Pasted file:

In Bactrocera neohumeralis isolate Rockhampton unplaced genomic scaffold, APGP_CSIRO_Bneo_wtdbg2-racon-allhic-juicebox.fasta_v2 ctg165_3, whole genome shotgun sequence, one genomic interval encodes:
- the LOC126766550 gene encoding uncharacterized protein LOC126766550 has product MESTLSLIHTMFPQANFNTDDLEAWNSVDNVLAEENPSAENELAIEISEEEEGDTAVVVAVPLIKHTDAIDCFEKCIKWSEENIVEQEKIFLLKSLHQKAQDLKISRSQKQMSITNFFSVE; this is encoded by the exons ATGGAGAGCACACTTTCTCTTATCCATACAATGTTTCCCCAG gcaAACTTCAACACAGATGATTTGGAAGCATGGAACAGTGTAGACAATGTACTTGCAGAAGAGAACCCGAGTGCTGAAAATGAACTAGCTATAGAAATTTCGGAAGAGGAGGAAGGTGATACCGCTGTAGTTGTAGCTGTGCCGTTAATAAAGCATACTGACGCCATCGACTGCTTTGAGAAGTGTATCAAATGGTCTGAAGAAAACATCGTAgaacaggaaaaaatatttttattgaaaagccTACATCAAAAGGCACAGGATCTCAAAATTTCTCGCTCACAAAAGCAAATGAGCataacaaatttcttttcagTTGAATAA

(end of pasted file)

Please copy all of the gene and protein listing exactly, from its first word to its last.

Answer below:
In Bactrocera neohumeralis isolate Rockhampton unplaced genomic scaffold, APGP_CSIRO_Bneo_wtdbg2-racon-allhic-juicebox.fasta_v2 ctg165_3, whole genome shotgun sequence, one genomic interval encodes:
- the LOC126766550 gene encoding uncharacterized protein LOC126766550 has product MESTLSLIHTMFPQANFNTDDLEAWNSVDNVLAEENPSAENELAIEISEEEEGDTAVVVAVPLIKHTDAIDCFEKCIKWSEENIVEQEKIFLLKSLHQKAQDLKISRSQKQMSITNFFSVE; this is encoded by the exons ATGGAGAGCACACTTTCTCTTATCCATACAATGTTTCCCCAG gcaAACTTCAACACAGATGATTTGGAAGCATGGAACAGTGTAGACAATGTACTTGCAGAAGAGAACCCGAGTGCTGAAAATGAACTAGCTATAGAAATTTCGGAAGAGGAGGAAGGTGATACCGCTGTAGTTGTAGCTGTGCCGTTAATAAAGCATACTGACGCCATCGACTGCTTTGAGAAGTGTATCAAATGGTCTGAAGAAAACATCGTAgaacaggaaaaaatatttttattgaaaagccTACATCAAAAGGCACAGGATCTCAAAATTTCTCGCTCACAAAAGCAAATGAGCataacaaatttcttttcagTTGAATAA